Bradley E, Biedermann H-J: Bandler and Grinder's neurolinguistic programming: Its historical context and contribution.
Psychotherapy: Theory, Research, Practice, Training 22(1): 59-62, 1985.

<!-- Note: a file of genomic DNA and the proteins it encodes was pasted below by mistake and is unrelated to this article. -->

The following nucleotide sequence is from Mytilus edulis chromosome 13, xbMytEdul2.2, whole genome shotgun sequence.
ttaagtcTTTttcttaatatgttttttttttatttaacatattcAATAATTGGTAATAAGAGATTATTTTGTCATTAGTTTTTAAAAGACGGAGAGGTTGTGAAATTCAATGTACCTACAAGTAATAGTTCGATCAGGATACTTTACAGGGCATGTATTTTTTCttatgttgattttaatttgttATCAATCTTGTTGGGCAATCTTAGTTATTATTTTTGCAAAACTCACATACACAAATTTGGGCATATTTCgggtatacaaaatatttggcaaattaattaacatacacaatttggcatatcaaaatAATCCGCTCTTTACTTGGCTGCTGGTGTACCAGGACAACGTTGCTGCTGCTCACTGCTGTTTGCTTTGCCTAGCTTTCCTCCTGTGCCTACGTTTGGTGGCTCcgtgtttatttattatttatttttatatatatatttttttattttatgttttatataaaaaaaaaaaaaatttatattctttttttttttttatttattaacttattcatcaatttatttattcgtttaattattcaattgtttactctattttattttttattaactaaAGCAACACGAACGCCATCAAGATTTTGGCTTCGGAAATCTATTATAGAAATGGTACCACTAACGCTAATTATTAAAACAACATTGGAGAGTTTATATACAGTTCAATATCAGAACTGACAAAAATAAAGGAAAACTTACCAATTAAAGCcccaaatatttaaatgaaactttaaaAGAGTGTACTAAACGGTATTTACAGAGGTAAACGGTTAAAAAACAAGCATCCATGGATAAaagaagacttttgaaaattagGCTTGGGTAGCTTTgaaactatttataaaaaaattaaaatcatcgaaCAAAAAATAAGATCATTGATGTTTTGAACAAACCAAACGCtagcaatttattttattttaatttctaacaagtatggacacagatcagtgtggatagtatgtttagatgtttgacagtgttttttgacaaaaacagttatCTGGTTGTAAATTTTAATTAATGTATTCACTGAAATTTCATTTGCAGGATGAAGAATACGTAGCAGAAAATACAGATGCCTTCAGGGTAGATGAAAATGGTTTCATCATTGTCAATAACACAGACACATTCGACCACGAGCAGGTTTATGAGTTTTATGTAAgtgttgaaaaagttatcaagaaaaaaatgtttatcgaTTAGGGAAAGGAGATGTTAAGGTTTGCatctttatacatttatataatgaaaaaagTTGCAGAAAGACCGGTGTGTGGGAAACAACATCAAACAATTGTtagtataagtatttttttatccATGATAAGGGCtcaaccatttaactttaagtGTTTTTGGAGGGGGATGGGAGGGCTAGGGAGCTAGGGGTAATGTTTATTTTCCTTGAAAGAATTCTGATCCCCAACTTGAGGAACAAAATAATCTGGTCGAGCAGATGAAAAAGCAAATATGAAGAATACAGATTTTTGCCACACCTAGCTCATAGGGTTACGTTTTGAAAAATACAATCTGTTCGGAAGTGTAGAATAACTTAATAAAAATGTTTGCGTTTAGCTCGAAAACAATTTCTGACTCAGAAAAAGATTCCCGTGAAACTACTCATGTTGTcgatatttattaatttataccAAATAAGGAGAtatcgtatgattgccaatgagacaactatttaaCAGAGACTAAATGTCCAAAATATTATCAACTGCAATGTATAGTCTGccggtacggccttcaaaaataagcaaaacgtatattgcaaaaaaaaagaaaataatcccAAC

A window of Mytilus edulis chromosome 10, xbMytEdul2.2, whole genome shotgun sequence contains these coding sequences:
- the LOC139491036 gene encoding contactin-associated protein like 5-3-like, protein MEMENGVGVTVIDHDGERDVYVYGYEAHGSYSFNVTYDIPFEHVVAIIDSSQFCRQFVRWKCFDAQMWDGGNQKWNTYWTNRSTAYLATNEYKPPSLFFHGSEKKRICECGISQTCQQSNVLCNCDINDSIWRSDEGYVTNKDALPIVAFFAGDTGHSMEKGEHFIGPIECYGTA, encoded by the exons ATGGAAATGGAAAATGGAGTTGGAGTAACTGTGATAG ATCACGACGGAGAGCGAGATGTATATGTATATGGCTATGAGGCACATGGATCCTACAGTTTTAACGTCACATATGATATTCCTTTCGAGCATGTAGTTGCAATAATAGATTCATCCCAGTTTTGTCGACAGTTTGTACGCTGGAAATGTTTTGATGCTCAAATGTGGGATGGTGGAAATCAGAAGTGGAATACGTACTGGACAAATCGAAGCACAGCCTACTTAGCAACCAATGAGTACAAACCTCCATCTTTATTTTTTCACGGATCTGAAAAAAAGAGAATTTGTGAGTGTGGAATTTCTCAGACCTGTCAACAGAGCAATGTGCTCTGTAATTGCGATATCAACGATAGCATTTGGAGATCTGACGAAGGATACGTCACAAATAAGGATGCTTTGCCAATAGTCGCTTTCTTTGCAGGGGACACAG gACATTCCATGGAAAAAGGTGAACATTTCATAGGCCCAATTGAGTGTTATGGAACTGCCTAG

Abstract: Reviews the historical context out of which R. Bandler and J. Grinder's (1975, 1976, 1979) theory of neurolinguistic programming emerged, in order to provide some insight into the theory's underlying premises. Influences from Husserl's phenomenological philosophy; W. Wundt's study of language, myth, and custom; and C. Rogers (1951) and Chomsky (1957) are discussed. Borrowing extensively from Chomsky's (1947) theory of transformational grammar, Bandler and Grinder outlined a step-by-step analysis of a client's language as presented in therapy, the surface and deep meanings of these structures, and specific meanings of these structures. Communication analysis has championed the existence of innate unobservable processes that influence communication, but it is limited by the lack of empirical research and the failure to recognize the importance of environmental influences on behavior. As an alternative to the narrow approach it is welcome, but in many ways the innate mechanisms of their neurolinguistic programming cannot account for all verbal behavior. It is concluded that experimental examinations will help to clarify the neurolinguistic programming model and its effectiveness and may lead to future improvements. (9 ref) (PsycINFO Database Record (c) 2005 APA, all rights reserved).